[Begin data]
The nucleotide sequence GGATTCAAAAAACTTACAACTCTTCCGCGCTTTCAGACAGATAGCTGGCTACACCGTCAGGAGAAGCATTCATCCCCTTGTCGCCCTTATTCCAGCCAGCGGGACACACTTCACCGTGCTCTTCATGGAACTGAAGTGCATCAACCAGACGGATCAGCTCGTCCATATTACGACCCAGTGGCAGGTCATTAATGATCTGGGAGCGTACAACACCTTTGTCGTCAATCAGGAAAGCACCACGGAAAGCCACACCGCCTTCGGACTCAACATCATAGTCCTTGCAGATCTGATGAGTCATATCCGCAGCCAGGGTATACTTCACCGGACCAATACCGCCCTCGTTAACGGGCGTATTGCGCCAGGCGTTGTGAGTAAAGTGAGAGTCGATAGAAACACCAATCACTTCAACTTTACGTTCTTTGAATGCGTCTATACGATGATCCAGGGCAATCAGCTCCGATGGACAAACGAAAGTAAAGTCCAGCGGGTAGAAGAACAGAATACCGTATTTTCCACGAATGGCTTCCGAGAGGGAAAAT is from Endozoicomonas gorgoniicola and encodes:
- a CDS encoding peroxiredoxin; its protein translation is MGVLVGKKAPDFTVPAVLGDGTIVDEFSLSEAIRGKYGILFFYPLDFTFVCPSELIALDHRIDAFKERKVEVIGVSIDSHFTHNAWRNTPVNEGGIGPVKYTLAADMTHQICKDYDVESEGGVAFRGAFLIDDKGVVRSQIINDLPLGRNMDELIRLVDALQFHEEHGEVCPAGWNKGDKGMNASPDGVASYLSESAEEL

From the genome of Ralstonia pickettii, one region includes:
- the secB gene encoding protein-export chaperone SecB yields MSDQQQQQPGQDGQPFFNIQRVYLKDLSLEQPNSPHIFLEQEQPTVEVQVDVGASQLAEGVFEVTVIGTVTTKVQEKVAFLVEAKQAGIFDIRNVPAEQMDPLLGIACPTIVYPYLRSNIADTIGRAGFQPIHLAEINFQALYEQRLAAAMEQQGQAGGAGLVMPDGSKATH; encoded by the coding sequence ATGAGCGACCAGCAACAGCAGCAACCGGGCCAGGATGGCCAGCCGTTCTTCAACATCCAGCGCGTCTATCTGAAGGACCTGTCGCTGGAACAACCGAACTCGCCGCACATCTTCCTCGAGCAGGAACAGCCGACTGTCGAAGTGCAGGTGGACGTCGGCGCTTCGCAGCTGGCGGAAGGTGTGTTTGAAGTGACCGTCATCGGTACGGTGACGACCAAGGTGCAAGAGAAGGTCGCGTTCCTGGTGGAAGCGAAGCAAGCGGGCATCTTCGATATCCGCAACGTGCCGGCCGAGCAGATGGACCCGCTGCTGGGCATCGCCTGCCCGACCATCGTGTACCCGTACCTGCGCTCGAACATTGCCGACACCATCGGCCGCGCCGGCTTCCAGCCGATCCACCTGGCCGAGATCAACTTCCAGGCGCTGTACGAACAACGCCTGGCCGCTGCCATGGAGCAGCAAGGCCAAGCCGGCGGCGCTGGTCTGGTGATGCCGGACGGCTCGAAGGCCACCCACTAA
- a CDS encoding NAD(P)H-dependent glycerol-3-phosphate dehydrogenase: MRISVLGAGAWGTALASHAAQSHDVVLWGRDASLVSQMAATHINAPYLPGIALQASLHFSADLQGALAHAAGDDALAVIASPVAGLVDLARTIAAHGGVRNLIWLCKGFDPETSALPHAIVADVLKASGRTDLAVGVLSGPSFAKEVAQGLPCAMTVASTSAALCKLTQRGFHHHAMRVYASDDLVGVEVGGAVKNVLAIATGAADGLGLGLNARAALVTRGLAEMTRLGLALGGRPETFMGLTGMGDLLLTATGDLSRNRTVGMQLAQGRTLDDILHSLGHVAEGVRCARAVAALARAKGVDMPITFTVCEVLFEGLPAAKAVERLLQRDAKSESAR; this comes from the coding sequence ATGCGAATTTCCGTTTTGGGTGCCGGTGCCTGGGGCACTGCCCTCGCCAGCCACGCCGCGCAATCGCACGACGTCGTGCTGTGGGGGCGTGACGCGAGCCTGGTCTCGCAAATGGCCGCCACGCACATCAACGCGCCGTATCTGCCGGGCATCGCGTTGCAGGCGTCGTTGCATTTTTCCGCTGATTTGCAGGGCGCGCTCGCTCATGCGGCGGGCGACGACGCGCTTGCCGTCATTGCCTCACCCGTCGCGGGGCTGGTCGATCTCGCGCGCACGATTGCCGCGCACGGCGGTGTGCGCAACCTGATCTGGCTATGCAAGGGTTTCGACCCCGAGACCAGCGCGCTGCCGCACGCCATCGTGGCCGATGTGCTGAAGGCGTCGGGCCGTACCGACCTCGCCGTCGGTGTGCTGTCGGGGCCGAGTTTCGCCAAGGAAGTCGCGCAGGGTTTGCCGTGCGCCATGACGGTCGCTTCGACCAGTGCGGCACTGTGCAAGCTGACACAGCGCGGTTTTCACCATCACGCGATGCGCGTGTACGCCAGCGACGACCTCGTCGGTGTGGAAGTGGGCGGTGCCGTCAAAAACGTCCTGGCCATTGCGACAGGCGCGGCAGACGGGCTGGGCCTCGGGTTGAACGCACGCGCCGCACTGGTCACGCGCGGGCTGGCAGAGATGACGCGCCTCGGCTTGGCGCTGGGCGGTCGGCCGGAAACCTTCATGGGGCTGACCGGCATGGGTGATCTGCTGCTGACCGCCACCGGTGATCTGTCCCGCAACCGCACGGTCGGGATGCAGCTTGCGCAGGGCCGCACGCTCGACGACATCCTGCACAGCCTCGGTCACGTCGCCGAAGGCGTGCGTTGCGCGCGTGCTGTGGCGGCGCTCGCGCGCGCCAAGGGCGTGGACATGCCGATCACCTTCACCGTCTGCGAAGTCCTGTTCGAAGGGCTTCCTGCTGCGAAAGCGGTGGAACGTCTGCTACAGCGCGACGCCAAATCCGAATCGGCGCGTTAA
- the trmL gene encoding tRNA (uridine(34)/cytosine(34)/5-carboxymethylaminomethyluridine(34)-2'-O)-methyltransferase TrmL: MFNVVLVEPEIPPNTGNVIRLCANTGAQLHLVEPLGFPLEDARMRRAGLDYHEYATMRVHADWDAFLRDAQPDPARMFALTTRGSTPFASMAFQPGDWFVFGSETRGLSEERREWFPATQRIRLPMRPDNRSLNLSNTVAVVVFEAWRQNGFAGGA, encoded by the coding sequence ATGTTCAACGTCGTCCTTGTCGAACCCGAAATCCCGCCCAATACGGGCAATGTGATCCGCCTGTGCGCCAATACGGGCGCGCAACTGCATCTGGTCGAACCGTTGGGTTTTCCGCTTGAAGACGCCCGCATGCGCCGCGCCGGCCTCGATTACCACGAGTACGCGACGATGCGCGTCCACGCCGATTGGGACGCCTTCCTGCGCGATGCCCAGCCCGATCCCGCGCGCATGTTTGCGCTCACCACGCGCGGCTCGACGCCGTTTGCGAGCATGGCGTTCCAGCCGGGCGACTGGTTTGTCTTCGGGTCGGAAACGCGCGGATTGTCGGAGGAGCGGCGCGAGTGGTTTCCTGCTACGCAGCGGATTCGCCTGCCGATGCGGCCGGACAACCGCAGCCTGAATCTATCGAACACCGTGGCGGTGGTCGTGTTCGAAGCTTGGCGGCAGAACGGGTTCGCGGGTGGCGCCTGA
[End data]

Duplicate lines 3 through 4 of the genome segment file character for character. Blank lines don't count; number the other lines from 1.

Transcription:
From the genome of Ralstonia pickettii, one region includes:
- the secB gene encoding protein-export chaperone SecB yields MSDQQQQQPGQDGQPFFNIQRVYLKDLSLEQPNSPHIFLEQEQPTVEVQVDVGASQLAEGVFEVTVIGTVTTKVQEKVAFLVEAKQAGIFDIRNVPAEQMDPLLGIACPTIVYPYLRSNIADTIGRAGFQPIHLAEINFQALYEQRLAAAMEQQGQAGGAGLVMPDGSKATH; encoded by the coding sequence ATGAGCGACCAGCAACAGCAGCAACCGGGCCAGGATGGCCAGCCGTTCTTCAACATCCAGCGCGTCTATCTGAAGGACCTGTCGCTGGAACAACCGAACTCGCCGCACATCTTCCTCGAGCAGGAACAGCCGACTGTCGAAGTGCAGGTGGACGTCGGCGCTTCGCAGCTGGCGGAAGGTGTGTTTGAAGTGACCGTCATCGGTACGGTGACGACCAAGGTGCAAGAGAAGGTCGCGTTCCTGGTGGAAGCGAAGCAAGCGGGCATCTTCGATATCCGCAACGTGCCGGCCGAGCAGATGGACCCGCTGCTGGGCATCGCCTGCCCGACCATCGTGTACCCGTACCTGCGCTCGAACATTGCCGACACCATCGGCCGCGCCGGCTTCCAGCCGATCCACCTGGCCGAGATCAACTTCCAGGCGCTGTACGAACAACGCCTGGCCGCTGCCATGGAGCAGCAAGGCCAAGCCGGCGGCGCTGGTCTGGTGATGCCGGACGGCTCGAAGGCCACCCACTAA